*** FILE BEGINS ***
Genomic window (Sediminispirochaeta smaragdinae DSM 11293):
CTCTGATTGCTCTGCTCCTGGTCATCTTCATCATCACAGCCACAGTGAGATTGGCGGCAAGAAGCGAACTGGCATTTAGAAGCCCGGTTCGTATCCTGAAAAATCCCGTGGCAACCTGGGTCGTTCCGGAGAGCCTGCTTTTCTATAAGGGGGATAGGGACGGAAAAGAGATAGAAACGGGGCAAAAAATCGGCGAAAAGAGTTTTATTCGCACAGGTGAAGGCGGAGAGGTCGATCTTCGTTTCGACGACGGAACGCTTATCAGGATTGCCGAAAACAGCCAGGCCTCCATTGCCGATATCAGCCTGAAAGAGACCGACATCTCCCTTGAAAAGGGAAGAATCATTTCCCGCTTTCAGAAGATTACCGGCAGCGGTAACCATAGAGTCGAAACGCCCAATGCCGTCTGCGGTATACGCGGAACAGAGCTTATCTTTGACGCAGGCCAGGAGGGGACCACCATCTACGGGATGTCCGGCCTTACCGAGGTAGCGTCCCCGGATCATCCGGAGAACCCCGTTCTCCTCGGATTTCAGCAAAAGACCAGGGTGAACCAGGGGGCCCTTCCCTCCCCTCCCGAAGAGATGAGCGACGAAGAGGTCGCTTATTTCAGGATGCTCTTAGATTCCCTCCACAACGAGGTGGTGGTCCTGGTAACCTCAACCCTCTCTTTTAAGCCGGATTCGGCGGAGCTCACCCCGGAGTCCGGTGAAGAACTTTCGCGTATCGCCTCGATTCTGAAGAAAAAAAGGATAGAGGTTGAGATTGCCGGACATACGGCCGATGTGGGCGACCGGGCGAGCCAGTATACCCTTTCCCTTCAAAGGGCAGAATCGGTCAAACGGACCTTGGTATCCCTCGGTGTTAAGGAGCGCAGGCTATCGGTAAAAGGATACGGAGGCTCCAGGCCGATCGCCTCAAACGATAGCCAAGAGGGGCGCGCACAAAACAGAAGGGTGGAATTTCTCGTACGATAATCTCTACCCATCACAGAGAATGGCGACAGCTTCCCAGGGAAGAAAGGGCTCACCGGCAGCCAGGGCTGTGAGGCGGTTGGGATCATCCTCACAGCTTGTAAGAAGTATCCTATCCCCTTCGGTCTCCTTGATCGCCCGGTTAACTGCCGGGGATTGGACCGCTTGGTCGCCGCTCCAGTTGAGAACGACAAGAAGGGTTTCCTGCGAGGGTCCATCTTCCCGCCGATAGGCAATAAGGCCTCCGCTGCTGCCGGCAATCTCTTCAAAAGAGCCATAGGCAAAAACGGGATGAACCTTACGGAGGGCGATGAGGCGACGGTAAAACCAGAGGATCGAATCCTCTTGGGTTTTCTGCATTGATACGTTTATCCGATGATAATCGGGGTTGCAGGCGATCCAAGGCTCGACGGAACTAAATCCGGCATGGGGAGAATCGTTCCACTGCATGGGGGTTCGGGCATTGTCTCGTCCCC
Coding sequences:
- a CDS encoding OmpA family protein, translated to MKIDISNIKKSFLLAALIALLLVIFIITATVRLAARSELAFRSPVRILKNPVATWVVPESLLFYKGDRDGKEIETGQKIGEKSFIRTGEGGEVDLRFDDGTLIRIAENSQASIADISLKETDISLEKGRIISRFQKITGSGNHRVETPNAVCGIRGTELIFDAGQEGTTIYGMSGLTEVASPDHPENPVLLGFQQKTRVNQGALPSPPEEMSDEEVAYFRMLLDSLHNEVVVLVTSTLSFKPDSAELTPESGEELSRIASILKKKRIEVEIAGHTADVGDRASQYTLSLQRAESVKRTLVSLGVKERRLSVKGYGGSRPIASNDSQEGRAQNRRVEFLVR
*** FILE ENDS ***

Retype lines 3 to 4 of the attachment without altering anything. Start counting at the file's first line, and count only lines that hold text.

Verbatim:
Coding sequences:
- a CDS encoding OmpA family protein, translated to MKIDISNIKKSFLLAALIALLLVIFIITATVRLAARSELAFRSPVRILKNPVATWVVPESLLFYKGDRDGKEIETGQKIGEKSFIRTGEGGEVDLRFDDGTLIRIAENSQASIADISLKETDISLEKGRIISRFQKITGSGNHRVETPNAVCGIRGTELIFDAGQEGTTIYGMSGLTEVASPDHPENPVLLGFQQKTRVNQGALPSPPEEMSDEEVAYFRMLLDSLHNEVVVLVTSTLSFKPDSAELTPESGEELSRIASILKKKRIEVEIAGHTADVGDRASQYTLSLQRAESVKRTLVSLGVKERRLSVKGYGGSRPIASNDSQEGRAQNRRVEFLVR